- Formation of contract — Bills of lading — Obligations of the buyer — Obligations of the seller — Documents of title — Passing of property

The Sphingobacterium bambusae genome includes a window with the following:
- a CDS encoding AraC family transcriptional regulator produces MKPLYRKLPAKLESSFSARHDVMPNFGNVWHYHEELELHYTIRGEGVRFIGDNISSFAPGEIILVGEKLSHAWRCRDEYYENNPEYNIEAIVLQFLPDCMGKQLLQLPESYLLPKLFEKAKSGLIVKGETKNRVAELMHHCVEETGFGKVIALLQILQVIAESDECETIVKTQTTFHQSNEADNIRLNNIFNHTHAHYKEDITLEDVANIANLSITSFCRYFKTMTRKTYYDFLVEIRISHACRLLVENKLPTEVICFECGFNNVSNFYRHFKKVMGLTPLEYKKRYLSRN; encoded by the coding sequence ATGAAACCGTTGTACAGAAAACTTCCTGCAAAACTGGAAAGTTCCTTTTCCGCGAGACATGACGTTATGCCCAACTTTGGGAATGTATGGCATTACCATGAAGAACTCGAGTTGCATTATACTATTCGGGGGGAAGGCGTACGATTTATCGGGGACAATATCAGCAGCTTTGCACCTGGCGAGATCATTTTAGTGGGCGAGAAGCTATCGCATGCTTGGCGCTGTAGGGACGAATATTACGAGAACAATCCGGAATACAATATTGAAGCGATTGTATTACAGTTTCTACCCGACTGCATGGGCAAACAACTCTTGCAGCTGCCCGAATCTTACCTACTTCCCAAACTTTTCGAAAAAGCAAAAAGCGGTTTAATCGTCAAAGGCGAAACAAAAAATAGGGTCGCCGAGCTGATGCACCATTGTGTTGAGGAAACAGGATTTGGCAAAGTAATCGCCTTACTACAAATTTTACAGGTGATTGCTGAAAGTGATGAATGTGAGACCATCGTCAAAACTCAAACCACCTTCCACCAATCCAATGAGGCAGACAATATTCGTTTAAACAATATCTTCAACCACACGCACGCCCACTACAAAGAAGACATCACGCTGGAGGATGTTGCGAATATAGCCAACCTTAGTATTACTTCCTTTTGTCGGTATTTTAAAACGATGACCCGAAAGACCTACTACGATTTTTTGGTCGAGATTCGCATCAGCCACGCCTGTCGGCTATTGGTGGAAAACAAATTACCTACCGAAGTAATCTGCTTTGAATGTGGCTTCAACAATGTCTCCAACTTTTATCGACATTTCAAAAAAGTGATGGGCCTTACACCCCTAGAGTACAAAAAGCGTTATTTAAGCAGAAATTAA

This chapter discusses the notion of the bill of lading as a document of title, before undergoing a legislative treatment of the subject as a whole. It had been decided in the eighteenth century, in recognition of mercantile custom to this effect, that the ocean bill of lading was a negotiable document of title. In consequence, the due negotiation of it by the seller to the buyer could transfer the property in the underlying goods. More importantly, it meant that constructive possession could be transferred and that the carrier had to deliver the cargo to the new holder (subject to any lien for unpaid freight) and could not plead that, without attorning directly to the new holder, they might not be made to do so. The new holder acquired the right to immediate possession and thus the necessary standing to maintain a tort action against the carrier.